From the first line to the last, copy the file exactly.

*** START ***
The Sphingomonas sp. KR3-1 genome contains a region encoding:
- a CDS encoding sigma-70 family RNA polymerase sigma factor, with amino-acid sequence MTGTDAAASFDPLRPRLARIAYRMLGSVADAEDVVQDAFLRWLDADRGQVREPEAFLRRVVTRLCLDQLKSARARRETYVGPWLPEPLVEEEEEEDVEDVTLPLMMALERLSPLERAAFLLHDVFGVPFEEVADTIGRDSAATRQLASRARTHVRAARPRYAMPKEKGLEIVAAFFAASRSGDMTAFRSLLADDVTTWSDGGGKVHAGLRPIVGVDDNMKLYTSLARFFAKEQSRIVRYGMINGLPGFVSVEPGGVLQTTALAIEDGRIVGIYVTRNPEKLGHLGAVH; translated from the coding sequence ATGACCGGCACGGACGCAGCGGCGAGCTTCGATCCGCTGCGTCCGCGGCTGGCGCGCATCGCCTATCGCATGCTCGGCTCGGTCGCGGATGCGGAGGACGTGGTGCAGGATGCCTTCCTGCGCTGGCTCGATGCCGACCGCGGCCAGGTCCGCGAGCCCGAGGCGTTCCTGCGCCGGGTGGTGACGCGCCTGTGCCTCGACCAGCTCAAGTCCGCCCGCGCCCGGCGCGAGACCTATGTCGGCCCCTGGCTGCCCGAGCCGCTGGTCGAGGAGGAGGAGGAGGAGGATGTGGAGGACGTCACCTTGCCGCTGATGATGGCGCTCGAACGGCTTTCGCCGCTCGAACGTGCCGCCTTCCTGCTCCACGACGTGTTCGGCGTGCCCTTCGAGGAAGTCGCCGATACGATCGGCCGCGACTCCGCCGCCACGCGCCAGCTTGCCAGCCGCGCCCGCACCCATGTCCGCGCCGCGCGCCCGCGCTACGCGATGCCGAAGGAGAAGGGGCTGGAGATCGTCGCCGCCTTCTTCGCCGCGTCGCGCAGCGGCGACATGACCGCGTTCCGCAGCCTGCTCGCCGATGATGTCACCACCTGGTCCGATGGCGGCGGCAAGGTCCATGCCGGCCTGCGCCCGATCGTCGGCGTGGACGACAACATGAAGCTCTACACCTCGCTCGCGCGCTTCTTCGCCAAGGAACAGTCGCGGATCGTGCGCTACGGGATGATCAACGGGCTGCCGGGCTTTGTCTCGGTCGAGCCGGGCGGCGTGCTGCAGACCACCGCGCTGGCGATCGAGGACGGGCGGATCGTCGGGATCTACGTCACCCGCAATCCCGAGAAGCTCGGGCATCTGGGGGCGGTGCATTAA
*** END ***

The Sphingomonas sp. KR3-1 genome contains a region encoding:
- a CDS encoding sigma-70 family RNA polymerase sigma factor, with amino-acid sequence MTGTDAAASFDPLRPRLARIAYRMLGSVADAEDVVQDAFLRWLDADRGQVREPEAFLRRVVTRLCLDQLKSARARRETYVGPWLPEPLVEEEEEEDVEDVTLPLMMALERLSPLERAAFLLHDVFGVPFEEVADTIGRDSAATRQLASRARTHVRAARPRYAMPKEKGLEIVAAFFAASRSGDMTAFRSLLADDVTTWSDGGGKVHAGLRPIVGVDDNMKLYTSLARFFAKEQSRIVRYGMINGLPGFVSVEPGGVLQTTALAIEDGRIVGIYVTRNPEKLGHLGAVH; translated from the coding sequence ATGACCGGCACGGACGCAGCGGCGAGCTTCGATCCGCTGCGTCCGCGGCTGGCGCGCATCGCCTATCGCATGCTCGGCTCGGTCGCGGATGCGGAGGACGTGGTGCAGGATGCCTTCCTGCGCTGGCTCGATGCCGACCGCGGCCAGGTCCGCGAGCCCGAGGCGTTCCTGCGCCGGGTGGTGACGCGCCTGTGCCTCGACCAGCTCAAGTCCGCCCGCGCCCGGCGCGAGACCTATGTCGGCCCCTGGCTGCCCGAGCCGCTGGTCGAGGAGGAGGAGGAGGAGGATGTGGAGGACGTCACCTTGCCGCTGATGATGGCGCTCGAACGGCTTTCGCCGCTCGAACGTGCCGCCTTCCTGCTCCACGACGTGTTCGGCGTGCCCTTCGAGGAAGTCGCCGATACGATCGGCCGCGACTCCGCCGCCACGCGCCAGCTTGCCAGCCGCGCCCGCACCCATGTCCGCGCCGCGCGCCCGCGCTACGCGATGCCGAAGGAGAAGGGGCTGGAGATCGTCGCCGCCTTCTTCGCCGCGTCGCGCAGCGGCGACATGACCGCGTTCCGCAGCCTGCTCGCCGATGATGTCACCACCTGGTCCGATGGCGGCGGCAAGGTCCATGCCGGCCTGCGCCCGATCGTCGGCGTGGACGACAACATGAAGCTCTACACCTCGCTCGCGCGCTTCTTCGCCAAGGAACAGTCGCGGATCGTGCGCTACGGGATGATCAACGGGCTGCCGGGCTTTGTCTCGGTCGAGCCGGGCGGCGTGCTGCAGACCACCGCGCTGGCGATCGAGGACGGGCGGATCGTCGGGATCTACGTCACCCGCAATCCCGAGAAGCTCGGGCATCTGGGGGCGGTGCATTAA